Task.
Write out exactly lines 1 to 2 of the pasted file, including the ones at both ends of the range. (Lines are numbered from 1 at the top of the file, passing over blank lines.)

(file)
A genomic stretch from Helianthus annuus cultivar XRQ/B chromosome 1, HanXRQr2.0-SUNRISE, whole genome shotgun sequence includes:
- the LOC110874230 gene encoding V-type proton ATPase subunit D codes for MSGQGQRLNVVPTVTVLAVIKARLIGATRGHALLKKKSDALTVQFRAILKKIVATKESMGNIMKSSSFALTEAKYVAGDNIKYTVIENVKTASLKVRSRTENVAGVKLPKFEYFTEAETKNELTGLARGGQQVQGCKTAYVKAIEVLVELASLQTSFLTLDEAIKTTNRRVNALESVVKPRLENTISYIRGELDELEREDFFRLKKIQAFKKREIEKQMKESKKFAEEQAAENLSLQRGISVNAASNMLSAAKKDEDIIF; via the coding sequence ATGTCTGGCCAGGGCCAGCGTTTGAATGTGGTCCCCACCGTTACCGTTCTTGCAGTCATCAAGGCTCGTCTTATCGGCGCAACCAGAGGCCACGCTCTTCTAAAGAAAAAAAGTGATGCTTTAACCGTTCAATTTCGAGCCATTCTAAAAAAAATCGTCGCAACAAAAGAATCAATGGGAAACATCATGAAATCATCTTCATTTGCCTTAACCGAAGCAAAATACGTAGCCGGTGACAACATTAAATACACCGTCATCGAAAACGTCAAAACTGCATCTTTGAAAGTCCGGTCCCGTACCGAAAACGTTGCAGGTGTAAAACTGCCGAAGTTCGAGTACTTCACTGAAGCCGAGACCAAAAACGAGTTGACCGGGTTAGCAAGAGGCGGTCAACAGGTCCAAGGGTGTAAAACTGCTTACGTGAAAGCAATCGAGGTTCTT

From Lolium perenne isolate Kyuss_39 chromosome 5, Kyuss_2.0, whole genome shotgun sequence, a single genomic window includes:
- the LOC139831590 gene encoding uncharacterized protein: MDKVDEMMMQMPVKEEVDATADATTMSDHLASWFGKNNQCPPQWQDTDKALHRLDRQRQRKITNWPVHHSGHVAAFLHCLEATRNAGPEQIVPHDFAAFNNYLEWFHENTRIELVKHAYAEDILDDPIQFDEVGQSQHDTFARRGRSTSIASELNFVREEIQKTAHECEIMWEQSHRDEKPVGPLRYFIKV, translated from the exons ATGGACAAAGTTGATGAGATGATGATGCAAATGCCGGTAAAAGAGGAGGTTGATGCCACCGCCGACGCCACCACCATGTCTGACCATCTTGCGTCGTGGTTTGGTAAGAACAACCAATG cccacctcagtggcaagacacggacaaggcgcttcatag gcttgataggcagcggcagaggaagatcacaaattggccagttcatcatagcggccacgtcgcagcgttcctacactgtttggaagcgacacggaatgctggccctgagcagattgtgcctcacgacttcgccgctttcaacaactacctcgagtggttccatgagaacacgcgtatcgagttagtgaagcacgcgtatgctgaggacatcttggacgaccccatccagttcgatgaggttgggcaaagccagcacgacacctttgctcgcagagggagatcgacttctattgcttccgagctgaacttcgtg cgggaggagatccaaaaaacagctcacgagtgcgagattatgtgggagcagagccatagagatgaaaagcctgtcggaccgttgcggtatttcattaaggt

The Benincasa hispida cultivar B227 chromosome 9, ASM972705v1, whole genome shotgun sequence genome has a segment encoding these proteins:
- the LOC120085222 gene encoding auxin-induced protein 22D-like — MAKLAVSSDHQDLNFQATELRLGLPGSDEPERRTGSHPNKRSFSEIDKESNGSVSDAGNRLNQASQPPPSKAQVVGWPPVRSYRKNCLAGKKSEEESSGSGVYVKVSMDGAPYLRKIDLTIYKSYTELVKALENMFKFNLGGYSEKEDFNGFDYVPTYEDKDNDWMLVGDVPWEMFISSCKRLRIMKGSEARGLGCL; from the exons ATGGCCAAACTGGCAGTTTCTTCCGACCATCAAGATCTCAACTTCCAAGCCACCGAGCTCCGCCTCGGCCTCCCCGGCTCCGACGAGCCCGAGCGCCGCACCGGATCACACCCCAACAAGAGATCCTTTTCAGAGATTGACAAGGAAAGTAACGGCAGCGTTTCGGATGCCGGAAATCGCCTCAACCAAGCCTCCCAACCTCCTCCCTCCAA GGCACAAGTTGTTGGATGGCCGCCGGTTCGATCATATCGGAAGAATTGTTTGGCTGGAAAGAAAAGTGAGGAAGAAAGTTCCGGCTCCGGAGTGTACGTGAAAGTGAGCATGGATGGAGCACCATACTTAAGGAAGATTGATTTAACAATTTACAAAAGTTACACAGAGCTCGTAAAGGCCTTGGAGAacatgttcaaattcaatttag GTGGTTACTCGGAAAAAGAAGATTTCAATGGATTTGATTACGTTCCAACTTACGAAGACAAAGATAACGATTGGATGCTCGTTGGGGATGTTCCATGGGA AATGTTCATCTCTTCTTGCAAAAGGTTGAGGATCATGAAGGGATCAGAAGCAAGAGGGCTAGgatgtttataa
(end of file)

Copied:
A genomic stretch from Helianthus annuus cultivar XRQ/B chromosome 1, HanXRQr2.0-SUNRISE, whole genome shotgun sequence includes:
- the LOC110874230 gene encoding V-type proton ATPase subunit D codes for MSGQGQRLNVVPTVTVLAVIKARLIGATRGHALLKKKSDALTVQFRAILKKIVATKESMGNIMKSSSFALTEAKYVAGDNIKYTVIENVKTASLKVRSRTENVAGVKLPKFEYFTEAETKNELTGLARGGQQVQGCKTAYVKAIEVLVELASLQTSFLTLDEAIKTTNRRVNALESVVKPRLENTISYIRGELDELEREDFFRLKKIQAFKKREIEKQMKESKKFAEEQAAENLSLQRGISVNAASNMLSAAKKDEDIIF; via the coding sequence ATGTCTGGCCAGGGCCAGCGTTTGAATGTGGTCCCCACCGTTACCGTTCTTGCAGTCATCAAGGCTCGTCTTATCGGCGCAACCAGAGGCCACGCTCTTCTAAAGAAAAAAAGTGATGCTTTAACCGTTCAATTTCGAGCCATTCTAAAAAAAATCGTCGCAACAAAAGAATCAATGGGAAACATCATGAAATCATCTTCATTTGCCTTAACCGAAGCAAAATACGTAGCCGGTGACAACATTAAATACACCGTCATCGAAAACGTCAAAACTGCATCTTTGAAAGTCCGGTCCCGTACCGAAAACGTTGCAGGTGTAAAACTGCCGAAGTTCGAGTACTTCACTGAAGCCGAGACCAAAAACGAGTTGACCGGGTTAGCAAGAGGCGGTCAACAGGTCCAAGGGTGTAAAACTGCTTACGTGAAAGCAATCGAGGTTCTT